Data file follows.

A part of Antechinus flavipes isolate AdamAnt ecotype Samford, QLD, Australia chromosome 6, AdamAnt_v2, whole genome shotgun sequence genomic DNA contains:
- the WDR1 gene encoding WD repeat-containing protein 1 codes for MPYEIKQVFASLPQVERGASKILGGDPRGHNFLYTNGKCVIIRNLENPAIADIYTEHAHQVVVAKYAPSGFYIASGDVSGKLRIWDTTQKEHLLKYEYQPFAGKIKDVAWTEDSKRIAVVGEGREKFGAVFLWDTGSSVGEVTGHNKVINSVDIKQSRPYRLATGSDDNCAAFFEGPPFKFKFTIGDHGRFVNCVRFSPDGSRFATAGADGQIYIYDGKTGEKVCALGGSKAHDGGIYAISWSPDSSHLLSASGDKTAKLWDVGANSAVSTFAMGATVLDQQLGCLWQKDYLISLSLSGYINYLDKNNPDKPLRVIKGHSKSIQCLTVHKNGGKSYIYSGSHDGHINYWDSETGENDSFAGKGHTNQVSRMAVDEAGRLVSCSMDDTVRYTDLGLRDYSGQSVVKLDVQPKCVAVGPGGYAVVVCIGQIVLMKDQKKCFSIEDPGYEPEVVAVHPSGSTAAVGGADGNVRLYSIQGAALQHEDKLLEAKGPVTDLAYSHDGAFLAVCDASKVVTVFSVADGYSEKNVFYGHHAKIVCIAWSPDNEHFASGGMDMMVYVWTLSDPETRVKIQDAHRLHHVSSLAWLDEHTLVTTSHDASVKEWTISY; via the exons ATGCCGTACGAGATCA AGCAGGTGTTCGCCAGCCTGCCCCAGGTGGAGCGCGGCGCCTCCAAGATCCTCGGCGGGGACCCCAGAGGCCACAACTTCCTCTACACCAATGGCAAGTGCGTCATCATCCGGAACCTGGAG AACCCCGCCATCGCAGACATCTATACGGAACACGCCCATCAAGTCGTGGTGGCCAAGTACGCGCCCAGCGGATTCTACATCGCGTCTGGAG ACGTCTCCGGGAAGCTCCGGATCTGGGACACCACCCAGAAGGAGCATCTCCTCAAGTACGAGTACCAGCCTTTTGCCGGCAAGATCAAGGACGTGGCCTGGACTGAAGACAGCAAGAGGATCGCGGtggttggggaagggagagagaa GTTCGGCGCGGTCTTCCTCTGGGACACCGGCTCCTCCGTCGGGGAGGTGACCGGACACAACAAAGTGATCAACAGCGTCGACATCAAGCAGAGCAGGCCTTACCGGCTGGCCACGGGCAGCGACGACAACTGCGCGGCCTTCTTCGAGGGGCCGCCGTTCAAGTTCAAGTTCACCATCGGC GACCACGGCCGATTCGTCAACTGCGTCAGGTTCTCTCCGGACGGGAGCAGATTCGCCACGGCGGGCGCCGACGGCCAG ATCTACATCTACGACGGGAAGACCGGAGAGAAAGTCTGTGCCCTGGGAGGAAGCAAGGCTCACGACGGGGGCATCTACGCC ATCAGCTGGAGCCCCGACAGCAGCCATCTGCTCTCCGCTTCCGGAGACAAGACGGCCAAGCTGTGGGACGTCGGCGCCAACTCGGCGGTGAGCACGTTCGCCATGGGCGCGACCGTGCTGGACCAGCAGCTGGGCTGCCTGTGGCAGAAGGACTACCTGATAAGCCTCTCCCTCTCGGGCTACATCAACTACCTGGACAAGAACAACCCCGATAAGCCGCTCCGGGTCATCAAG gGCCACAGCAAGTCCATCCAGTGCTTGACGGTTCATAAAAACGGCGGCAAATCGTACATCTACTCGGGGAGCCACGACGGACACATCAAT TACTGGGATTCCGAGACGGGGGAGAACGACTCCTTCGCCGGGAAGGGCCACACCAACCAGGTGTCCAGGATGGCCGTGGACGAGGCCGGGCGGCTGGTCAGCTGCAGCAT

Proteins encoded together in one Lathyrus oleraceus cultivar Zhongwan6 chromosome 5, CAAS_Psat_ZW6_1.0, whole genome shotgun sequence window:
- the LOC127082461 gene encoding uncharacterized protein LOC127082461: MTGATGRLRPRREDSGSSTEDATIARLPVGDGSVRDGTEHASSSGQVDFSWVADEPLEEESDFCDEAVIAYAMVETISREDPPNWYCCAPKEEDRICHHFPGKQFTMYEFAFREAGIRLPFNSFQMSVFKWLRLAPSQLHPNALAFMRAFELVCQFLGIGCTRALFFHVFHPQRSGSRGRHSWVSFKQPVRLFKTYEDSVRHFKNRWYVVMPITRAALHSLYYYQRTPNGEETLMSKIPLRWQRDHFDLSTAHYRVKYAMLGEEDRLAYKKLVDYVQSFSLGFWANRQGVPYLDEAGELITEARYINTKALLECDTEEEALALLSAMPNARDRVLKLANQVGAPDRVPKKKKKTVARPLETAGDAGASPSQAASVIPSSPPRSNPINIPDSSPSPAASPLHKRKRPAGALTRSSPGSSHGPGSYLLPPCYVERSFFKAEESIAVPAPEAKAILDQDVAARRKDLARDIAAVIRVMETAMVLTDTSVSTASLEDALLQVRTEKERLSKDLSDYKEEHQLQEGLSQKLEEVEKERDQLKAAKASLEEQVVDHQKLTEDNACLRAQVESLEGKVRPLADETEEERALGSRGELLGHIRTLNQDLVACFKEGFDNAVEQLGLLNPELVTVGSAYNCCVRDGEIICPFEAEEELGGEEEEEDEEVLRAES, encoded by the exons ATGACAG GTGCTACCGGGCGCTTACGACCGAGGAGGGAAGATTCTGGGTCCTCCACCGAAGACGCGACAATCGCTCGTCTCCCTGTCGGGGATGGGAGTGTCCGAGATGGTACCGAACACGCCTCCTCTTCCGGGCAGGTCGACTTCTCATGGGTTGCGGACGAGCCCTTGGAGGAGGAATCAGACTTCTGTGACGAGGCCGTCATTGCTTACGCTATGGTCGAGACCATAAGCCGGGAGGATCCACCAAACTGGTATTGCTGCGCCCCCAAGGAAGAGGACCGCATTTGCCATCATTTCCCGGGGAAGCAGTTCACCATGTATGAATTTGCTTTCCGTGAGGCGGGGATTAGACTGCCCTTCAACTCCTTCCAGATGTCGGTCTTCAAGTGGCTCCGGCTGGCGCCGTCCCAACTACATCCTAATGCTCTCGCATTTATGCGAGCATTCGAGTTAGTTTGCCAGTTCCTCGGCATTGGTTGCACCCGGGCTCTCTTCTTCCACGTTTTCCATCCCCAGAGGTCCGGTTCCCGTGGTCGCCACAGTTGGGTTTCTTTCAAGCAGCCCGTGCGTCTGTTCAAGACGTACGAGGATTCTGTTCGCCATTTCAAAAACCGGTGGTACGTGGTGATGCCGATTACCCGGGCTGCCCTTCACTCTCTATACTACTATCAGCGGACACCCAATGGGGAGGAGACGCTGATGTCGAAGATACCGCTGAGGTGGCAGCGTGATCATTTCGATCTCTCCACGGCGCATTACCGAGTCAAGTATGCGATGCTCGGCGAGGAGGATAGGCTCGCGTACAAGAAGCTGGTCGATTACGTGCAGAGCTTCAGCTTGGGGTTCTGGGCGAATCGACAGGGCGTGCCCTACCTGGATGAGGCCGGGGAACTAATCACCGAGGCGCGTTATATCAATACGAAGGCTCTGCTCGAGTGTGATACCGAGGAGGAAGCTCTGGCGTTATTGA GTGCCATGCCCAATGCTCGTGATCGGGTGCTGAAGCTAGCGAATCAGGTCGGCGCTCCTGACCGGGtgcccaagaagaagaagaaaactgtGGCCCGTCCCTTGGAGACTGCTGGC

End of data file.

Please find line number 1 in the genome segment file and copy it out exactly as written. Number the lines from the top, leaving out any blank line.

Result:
A part of Antechinus flavipes isolate AdamAnt ecotype Samford, QLD, Australia chromosome 6, AdamAnt_v2, whole genome shotgun sequence genomic DNA contains: